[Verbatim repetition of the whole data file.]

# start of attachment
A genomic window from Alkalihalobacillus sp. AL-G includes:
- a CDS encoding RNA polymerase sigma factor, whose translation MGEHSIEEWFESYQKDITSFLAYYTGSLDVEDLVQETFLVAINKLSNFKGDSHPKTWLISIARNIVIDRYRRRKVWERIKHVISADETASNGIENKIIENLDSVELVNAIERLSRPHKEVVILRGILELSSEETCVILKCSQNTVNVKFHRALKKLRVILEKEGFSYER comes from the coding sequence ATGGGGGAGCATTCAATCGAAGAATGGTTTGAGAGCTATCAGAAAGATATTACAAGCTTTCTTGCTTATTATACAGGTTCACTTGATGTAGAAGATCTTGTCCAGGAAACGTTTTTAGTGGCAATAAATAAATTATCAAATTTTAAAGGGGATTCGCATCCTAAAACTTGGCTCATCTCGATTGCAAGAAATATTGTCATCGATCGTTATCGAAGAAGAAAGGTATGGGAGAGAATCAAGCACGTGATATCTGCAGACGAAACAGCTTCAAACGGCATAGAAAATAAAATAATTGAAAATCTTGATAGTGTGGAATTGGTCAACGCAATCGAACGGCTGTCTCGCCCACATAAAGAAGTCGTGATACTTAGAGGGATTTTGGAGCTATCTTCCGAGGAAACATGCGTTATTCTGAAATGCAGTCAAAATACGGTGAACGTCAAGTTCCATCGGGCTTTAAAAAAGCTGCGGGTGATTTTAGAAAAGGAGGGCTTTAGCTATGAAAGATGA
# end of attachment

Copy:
A genomic window from Alkalihalobacillus sp. AL-G includes:
- a CDS encoding RNA polymerase sigma factor, whose translation MGEHSIEEWFESYQKDITSFLAYYTGSLDVEDLVQETFLVAINKLSNFKGDSHPKTWLISIARNIVIDRYRRRKVWERIKHVISADETASNGIENKIIENLDSVELVNAIERLSRPHKEVVILRGILELSSEETCVILKCSQNTVNVKFHRALKKLRVILEKEGFSYER comes from the coding sequence ATGGGGGAGCATTCAATCGAAGAATGGTTTGAGAGCTATCAGAAAGATATTACAAGCTTTCTTGCTTATTATACAGGTTCACTTGATGTAGAAGATCTTGTCCAGGAAACGTTTTTAGTGGCAATAAATAAATTATCAAATTTTAAAGGGGATTCGCATCCTAAAACTTGGCTCATCTCGATTGCAAGAAATATTGTCATCGATCGTTATCGAAGAAGAAAGGTATGGGAGAGAATCAAGCACGTGATATCTGCAGACGAAACAGCTTCAAACGGCATAGAAAATAAAATAATTGAAAATCTTGATAGTGTGGAATTGGTCAACGCAATCGAACGGCTGTCTCGCCCACATAAAGAAGTCGTGATACTTAGAGGGATTTTGGAGCTATCTTCCGAGGAAACATGCGTTATTCTGAAATGCAGTCAAAATACGGTGAACGTCAAGTTCCATCGGGCTTTAAAAAAGCTGCGGGTGATTTTAGAAAAGGAGGGCTTTAGCTATGAAAGATGA